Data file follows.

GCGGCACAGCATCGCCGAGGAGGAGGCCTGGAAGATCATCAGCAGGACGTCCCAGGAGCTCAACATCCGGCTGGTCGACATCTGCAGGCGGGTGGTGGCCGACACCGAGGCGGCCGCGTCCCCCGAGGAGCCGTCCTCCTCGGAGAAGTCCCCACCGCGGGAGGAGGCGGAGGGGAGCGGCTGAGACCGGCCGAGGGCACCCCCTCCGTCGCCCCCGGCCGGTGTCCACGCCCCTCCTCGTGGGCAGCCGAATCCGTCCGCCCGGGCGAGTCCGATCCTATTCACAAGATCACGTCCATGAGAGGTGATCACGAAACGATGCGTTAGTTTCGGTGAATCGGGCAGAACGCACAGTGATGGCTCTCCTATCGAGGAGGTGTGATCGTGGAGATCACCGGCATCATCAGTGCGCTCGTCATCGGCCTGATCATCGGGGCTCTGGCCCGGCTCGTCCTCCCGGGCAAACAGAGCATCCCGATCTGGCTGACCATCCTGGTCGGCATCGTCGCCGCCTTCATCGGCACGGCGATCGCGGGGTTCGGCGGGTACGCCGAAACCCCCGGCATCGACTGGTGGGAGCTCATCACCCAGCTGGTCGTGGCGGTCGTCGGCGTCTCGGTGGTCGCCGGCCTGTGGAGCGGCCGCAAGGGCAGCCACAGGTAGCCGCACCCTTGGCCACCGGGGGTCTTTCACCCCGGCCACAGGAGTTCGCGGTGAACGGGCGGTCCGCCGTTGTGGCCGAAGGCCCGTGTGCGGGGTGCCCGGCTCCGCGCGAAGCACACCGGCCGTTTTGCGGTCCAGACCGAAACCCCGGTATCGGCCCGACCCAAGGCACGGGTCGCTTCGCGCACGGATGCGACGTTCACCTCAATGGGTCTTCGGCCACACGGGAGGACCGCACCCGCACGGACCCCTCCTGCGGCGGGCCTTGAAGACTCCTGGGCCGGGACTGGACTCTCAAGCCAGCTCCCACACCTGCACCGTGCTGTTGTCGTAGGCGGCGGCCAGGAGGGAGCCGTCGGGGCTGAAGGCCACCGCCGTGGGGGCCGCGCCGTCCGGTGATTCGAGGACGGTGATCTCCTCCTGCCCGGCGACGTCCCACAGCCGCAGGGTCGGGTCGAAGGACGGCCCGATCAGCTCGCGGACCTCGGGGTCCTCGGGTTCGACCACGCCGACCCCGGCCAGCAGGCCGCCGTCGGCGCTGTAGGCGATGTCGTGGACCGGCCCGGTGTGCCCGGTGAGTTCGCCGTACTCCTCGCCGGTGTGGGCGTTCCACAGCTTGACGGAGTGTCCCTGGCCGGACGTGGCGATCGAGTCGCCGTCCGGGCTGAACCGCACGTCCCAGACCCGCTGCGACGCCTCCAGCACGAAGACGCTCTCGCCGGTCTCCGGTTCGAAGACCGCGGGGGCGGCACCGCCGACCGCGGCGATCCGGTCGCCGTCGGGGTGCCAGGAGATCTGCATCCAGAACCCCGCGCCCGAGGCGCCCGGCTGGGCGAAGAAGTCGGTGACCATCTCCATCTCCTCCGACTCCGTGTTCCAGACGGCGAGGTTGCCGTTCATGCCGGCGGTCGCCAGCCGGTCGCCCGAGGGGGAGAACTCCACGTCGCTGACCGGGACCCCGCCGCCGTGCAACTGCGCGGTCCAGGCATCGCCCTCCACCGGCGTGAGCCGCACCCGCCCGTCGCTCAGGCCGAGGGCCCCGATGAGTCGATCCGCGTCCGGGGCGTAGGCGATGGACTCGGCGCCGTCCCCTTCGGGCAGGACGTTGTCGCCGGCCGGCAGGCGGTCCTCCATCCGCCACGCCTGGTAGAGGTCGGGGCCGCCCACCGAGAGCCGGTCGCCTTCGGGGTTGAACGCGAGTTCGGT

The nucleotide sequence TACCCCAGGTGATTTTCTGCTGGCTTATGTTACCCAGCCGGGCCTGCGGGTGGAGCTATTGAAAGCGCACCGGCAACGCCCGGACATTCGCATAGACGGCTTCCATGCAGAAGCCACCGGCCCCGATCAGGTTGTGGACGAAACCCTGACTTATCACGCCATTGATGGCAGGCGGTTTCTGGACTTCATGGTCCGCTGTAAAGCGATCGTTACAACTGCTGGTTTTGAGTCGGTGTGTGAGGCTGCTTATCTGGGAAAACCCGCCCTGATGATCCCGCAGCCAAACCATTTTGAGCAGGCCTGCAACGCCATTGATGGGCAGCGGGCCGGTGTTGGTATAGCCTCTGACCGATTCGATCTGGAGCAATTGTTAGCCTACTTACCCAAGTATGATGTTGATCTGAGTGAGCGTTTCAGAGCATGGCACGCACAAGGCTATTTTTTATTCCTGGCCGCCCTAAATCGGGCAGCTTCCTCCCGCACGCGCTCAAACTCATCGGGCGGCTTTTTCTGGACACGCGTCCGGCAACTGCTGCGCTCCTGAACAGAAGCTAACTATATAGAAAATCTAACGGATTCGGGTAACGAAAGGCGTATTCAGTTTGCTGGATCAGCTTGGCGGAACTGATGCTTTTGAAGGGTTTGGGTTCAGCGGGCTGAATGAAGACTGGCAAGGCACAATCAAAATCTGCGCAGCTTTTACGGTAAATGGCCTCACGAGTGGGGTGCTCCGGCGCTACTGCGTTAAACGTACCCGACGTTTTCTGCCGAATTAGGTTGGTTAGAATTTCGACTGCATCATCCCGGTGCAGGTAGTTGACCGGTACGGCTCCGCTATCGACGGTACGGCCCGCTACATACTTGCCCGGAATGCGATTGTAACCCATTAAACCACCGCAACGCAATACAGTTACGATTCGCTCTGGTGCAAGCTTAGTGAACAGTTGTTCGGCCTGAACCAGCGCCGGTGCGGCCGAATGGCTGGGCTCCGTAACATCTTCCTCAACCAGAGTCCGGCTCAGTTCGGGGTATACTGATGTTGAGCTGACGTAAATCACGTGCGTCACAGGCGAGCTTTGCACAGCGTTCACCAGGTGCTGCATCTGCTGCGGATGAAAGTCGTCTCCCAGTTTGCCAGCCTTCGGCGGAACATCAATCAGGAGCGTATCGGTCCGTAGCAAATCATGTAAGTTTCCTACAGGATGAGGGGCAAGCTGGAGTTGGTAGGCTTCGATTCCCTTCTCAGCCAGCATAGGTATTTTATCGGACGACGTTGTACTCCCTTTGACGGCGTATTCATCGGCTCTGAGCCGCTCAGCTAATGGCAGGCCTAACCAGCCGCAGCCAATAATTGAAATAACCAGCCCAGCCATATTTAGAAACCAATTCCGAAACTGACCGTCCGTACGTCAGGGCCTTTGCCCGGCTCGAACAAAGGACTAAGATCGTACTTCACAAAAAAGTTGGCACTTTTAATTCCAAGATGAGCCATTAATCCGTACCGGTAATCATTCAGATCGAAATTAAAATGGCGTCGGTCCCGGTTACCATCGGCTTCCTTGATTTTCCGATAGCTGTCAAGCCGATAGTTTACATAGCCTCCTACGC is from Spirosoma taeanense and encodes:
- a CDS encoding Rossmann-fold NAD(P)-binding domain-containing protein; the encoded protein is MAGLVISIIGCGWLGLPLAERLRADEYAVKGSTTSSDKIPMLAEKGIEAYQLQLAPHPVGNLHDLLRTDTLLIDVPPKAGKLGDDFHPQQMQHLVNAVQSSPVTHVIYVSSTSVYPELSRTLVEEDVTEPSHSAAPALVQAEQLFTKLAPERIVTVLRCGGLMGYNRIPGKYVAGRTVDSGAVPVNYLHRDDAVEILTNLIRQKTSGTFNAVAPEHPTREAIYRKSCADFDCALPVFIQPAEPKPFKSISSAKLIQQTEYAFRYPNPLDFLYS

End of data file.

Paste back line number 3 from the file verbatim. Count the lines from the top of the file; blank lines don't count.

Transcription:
- a CDS encoding Rossmann-fold NAD(P)-binding domain-containing protein; the encoded protein is MAGLVISIIGCGWLGLPLAERLRADEYAVKGSTTSSDKIPMLAEKGIEAYQLQLAPHPVGNLHDLLRTDTLLIDVPPKAGKLGDDFHPQQMQHLVNAVQSSPVTHVIYVSSTSVYPELSRTLVEEDVTEPSHSAAPALVQAEQLFTKLAPERIVTVLRCGGLMGYNRIPGKYVAGRTVDSGAVPVNYLHRDDAVEILTNLIRQKTSGTFNAVAPEHPTREAIYRKSCADFDCALPVFIQPAEPKPFKSISSAKLIQQTEYAFRYPNPLDFLYS